The first item of business when parliament resumes today will be the proposed tax cuts.
They are actually three rounds of tax cuts, up to half a decade apart – each very different in its cost, beneficiaries and rationale.
The government’s refusal to “split the bill” holds the first and most sensible of the three hostage to the fate of the third and least affordable.
Stage 3 is not due to be delivered until 2024-25, in the lead-up to the election after next.
Stage 3 costs many times Stage 1
All three stages are already legislated. What’s before the parliament now is supercharging each, boosting the cost of Stage 1 by two thirds, increasing the cost of Stage 2 by half, and tripling the cost of Stage 3.
Stage 1, the Low and Middle Income Tax Offset (the so-called “lamington”) was set to cost around A$20 billion over four years. The boost, extending it to a tax offset of up to $1,080 for taxpayers earning up to $126,000, will cost an extra $14 billion.
Stage 2, which largely compensates low and middle income earners for the withdrawal of the lamington in 2022-23 while extending the benefits to high-income earners was set to cost $87 billion out to 2029-30. The boost would cost another $45 billion.
Stage 3, which delivers the same marginal tax rate of 32.5 cents for all income between $45,000 and $200,000 in 2024-25 was to cost $46 billion. The boost, which would cut that rate to 30 cents from July 2024, would on our estimates cost an extra $85 billion.
The treasury’s estimate is bigger – $95 billion. There are big questions about whether this is affordable, on top of the substantial costs of the already legislated cuts.
The government says that the budget numbers point to a decade of surpluses, exceeding 1% of GDP by 2026-27, even with the tax cuts.
But beyond the next two years those budget numbers look highly optimistic. The projections assume that the economy grows at a healthy pace every year for the next ten years and that the government is able to keep spending growth at a level below that achieved by any government in the past half century.
Should things be less rosy, the cuts would prevent the government from delivering on its promise of surpluses on average over the economic cycle.
The economic case for Stages 1 and 2 is clear
The extra Stage 1 tax cuts are well timed to offer stimulus as the economy softens. They will put money in the hands of low and middle income earners who will likely spend it.
Some estimates say these tax cuts will have an impact equivalent to a 50-point cut in interest rates.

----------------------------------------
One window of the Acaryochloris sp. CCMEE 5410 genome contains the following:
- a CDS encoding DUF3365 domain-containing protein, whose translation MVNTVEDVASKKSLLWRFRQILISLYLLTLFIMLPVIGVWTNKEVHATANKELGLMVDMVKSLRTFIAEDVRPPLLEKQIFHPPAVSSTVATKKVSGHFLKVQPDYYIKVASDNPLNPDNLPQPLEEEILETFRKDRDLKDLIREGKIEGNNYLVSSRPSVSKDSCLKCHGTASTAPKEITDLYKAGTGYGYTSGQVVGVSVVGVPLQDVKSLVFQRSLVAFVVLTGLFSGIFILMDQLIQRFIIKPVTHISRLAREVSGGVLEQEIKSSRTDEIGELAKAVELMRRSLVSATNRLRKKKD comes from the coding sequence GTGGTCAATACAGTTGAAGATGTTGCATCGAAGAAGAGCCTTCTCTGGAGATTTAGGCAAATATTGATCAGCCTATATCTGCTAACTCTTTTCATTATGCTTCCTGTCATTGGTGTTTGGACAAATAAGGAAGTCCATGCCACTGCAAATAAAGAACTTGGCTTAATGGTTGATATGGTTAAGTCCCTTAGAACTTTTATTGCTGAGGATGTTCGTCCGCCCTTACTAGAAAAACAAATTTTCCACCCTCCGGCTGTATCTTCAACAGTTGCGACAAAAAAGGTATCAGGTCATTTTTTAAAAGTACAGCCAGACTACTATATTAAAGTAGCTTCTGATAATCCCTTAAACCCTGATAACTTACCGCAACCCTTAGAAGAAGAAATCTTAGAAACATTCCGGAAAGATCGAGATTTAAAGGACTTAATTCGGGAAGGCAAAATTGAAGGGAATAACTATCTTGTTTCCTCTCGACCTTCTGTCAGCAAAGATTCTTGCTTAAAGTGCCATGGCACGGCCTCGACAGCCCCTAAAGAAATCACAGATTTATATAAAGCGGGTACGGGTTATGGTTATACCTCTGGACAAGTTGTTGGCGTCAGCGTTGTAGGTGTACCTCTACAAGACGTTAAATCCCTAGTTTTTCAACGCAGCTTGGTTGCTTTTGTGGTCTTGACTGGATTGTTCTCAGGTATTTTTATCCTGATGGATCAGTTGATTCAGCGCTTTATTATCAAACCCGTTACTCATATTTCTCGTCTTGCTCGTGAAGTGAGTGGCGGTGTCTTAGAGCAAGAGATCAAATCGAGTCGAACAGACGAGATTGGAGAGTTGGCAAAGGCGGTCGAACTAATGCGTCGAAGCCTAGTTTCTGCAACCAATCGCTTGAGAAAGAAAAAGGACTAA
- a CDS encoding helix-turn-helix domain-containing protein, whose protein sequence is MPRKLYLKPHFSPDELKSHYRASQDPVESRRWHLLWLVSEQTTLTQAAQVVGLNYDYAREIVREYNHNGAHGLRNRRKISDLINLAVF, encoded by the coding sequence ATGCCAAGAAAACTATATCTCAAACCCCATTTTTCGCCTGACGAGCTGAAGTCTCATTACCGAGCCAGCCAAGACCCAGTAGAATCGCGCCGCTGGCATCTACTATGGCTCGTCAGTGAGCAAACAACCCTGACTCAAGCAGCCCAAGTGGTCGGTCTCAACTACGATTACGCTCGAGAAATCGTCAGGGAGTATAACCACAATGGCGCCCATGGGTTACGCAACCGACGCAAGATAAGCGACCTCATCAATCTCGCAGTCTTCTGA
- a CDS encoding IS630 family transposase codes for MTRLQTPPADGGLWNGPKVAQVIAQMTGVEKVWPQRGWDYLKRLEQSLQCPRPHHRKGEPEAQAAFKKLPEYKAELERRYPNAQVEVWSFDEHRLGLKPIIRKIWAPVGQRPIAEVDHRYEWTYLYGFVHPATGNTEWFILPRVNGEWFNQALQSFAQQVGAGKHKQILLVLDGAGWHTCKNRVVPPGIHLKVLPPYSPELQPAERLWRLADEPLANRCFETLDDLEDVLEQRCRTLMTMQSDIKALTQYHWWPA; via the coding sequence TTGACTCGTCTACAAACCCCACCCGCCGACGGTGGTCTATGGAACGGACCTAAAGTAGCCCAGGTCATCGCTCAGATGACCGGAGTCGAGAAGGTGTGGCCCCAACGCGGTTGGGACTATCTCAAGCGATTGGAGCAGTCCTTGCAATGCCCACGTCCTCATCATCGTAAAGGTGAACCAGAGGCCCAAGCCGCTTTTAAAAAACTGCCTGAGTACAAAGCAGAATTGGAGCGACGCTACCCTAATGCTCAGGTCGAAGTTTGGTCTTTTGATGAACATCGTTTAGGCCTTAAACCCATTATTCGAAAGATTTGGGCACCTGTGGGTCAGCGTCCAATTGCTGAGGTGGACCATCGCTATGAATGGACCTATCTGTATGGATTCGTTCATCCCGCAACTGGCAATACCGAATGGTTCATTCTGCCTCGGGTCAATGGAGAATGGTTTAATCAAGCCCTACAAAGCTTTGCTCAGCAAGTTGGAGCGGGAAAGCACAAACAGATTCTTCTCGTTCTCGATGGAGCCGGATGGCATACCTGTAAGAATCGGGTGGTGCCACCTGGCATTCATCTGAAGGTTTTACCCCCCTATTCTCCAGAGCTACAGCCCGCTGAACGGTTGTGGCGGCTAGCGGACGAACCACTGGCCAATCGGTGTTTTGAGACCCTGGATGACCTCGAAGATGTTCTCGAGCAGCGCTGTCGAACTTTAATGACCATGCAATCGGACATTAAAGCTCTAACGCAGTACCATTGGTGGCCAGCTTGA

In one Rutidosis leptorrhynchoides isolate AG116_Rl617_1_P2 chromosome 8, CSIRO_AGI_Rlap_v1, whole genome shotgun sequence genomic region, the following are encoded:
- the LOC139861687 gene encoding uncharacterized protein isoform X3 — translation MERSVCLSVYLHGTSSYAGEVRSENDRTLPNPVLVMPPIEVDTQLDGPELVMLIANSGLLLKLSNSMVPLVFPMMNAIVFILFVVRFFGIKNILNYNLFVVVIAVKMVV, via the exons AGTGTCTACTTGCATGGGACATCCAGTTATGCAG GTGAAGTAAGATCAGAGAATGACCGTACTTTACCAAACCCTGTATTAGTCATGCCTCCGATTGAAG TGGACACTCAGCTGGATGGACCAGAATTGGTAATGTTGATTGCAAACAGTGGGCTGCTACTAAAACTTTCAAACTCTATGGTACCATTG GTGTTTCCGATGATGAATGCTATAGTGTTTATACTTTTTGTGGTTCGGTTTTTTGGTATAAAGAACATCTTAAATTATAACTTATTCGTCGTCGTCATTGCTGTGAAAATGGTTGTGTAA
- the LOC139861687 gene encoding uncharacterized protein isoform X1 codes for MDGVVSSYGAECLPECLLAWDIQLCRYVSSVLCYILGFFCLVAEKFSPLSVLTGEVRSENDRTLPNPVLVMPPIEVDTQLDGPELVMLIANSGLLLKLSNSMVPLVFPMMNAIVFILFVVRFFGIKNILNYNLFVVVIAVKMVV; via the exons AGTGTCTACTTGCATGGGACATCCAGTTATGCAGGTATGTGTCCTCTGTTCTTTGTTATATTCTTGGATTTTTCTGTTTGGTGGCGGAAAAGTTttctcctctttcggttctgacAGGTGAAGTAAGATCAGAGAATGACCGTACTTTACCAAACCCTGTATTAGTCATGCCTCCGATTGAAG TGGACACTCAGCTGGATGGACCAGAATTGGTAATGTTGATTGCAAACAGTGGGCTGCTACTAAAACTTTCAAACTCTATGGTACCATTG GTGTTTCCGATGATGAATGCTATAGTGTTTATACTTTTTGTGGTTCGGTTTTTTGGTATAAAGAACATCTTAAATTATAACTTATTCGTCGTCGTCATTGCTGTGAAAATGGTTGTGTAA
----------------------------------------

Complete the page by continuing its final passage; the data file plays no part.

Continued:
There is also a broader economic case for tax cuts. Over time, as wages grow, bracket creep will push more of people’s incomes onto their highest marginal tax rate, eroding incentives to work and invest. Tax cuts hold bracket creep at bay.
Stages 1 and 2 would give back some bracket creep, right across the income distribution. Stage 3 would over-compensate for bracket creep but only for the top 15%.
The government has emphasised the benefits of Stage 3 in boosting incentives to work and maintaining reward for effort. But more targeted interventions would deliver a much bigger “bang for buck” in terms of workforce participation.
The group most responsive to effective tax rates in work decisions are second-earners (mainly women) working part-time.
Those on the highest wages who would benefit the most from Stage 3, are among the least likely to be responsive.
Stage 3 would make income tax the least progressive since the 1950s
The distributional effects of the tax package have been hotly contested.
Our new work finds that if all three stages of the plan were enacted, the top 15% of income earners would pay a lower share of their income in tax than they do now, but middle-income earners would pay a higher share of their income in tax.
Using a simple measure of progressivity (the difference in the proportion of income taxed between someone on half average earnings and someone on two and a half times average earnings) we find that that the Stage 3 cuts would make income tax its least progressive since the 1950s.
Australia would go from having a relatively progressive income tax system by international standards to having one below average among OECD countries.
Whether this is desirable or not is a values decision, but it is a decision that parliament should make with its eyes open.
Stage 3 can wait
The tax bill unnecessarily bundles together three very different cuts.
The Stage 1 and 2 cuts should pass without encumbrance. They are likely to be needed and they are nowhere near as expensive – they should not be held hostage to Stage 3.
The case for – or against – Stage 3 will be clearer nearer to 2024-25. There are few benefits (and big economic and budget risks) from locking it in now.
The Grattan Institute began with contributions to its endowment of $15 million from each of the Federal and Victorian Governments, $4 million from BHP Billiton, and $1 million from NAB. In order to safeguard its independence, Grattan Institute’s board controls this endowment. The funds are invested and contribute to funding Grattan Institute’s activities. Grattan Institute also receives funding from corporates, foundations, and individuals to support its general activities as disclosed on its website.
Kate Griffiths and Matt Cowgill do not work for, consult, own shares in or receive funding from any company or organisation that would benefit from this article, and have disclosed no relevant affiliations beyond their academic appointment.